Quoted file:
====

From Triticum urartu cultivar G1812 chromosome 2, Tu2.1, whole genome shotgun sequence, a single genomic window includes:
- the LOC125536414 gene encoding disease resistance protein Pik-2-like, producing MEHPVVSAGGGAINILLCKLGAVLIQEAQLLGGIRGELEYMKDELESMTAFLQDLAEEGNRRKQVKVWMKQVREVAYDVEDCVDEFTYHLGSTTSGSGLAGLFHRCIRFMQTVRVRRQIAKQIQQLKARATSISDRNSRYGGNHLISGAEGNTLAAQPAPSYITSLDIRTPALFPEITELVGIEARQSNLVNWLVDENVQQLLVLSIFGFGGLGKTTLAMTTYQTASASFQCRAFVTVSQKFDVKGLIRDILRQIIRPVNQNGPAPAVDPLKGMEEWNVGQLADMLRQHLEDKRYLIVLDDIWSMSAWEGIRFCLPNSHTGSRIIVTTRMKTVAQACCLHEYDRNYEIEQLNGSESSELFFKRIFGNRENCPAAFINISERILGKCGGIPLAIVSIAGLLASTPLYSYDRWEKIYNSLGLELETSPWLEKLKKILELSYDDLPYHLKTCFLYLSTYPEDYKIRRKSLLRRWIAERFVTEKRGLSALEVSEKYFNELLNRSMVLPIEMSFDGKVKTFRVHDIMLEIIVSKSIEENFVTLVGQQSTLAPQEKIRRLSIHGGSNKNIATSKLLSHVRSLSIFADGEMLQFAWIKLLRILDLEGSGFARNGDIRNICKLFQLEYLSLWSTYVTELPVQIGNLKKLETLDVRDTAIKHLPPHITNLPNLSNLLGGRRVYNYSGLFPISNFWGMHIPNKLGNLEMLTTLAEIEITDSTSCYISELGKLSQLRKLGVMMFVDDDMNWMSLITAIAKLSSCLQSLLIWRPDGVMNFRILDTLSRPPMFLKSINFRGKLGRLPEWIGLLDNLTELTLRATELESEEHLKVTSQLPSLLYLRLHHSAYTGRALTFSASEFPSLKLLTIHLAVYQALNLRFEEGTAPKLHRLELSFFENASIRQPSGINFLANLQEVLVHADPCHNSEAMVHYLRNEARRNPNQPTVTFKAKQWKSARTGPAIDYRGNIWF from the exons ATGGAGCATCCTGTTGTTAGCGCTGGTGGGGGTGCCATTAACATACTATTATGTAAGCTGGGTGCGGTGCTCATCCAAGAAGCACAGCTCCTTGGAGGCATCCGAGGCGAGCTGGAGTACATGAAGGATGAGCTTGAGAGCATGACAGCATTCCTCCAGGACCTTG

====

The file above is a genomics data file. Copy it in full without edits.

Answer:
From Triticum urartu cultivar G1812 chromosome 2, Tu2.1, whole genome shotgun sequence, a single genomic window includes:
- the LOC125536414 gene encoding disease resistance protein Pik-2-like, producing MEHPVVSAGGGAINILLCKLGAVLIQEAQLLGGIRGELEYMKDELESMTAFLQDLAEEGNRRKQVKVWMKQVREVAYDVEDCVDEFTYHLGSTTSGSGLAGLFHRCIRFMQTVRVRRQIAKQIQQLKARATSISDRNSRYGGNHLISGAEGNTLAAQPAPSYITSLDIRTPALFPEITELVGIEARQSNLVNWLVDENVQQLLVLSIFGFGGLGKTTLAMTTYQTASASFQCRAFVTVSQKFDVKGLIRDILRQIIRPVNQNGPAPAVDPLKGMEEWNVGQLADMLRQHLEDKRYLIVLDDIWSMSAWEGIRFCLPNSHTGSRIIVTTRMKTVAQACCLHEYDRNYEIEQLNGSESSELFFKRIFGNRENCPAAFINISERILGKCGGIPLAIVSIAGLLASTPLYSYDRWEKIYNSLGLELETSPWLEKLKKILELSYDDLPYHLKTCFLYLSTYPEDYKIRRKSLLRRWIAERFVTEKRGLSALEVSEKYFNELLNRSMVLPIEMSFDGKVKTFRVHDIMLEIIVSKSIEENFVTLVGQQSTLAPQEKIRRLSIHGGSNKNIATSKLLSHVRSLSIFADGEMLQFAWIKLLRILDLEGSGFARNGDIRNICKLFQLEYLSLWSTYVTELPVQIGNLKKLETLDVRDTAIKHLPPHITNLPNLSNLLGGRRVYNYSGLFPISNFWGMHIPNKLGNLEMLTTLAEIEITDSTSCYISELGKLSQLRKLGVMMFVDDDMNWMSLITAIAKLSSCLQSLLIWRPDGVMNFRILDTLSRPPMFLKSINFRGKLGRLPEWIGLLDNLTELTLRATELESEEHLKVTSQLPSLLYLRLHHSAYTGRALTFSASEFPSLKLLTIHLAVYQALNLRFEEGTAPKLHRLELSFFENASIRQPSGINFLANLQEVLVHADPCHNSEAMVHYLRNEARRNPNQPTVTFKAKQWKSARTGPAIDYRGNIWF from the exons ATGGAGCATCCTGTTGTTAGCGCTGGTGGGGGTGCCATTAACATACTATTATGTAAGCTGGGTGCGGTGCTCATCCAAGAAGCACAGCTCCTTGGAGGCATCCGAGGCGAGCTGGAGTACATGAAGGATGAGCTTGAGAGCATGACAGCATTCCTCCAGGACCTTG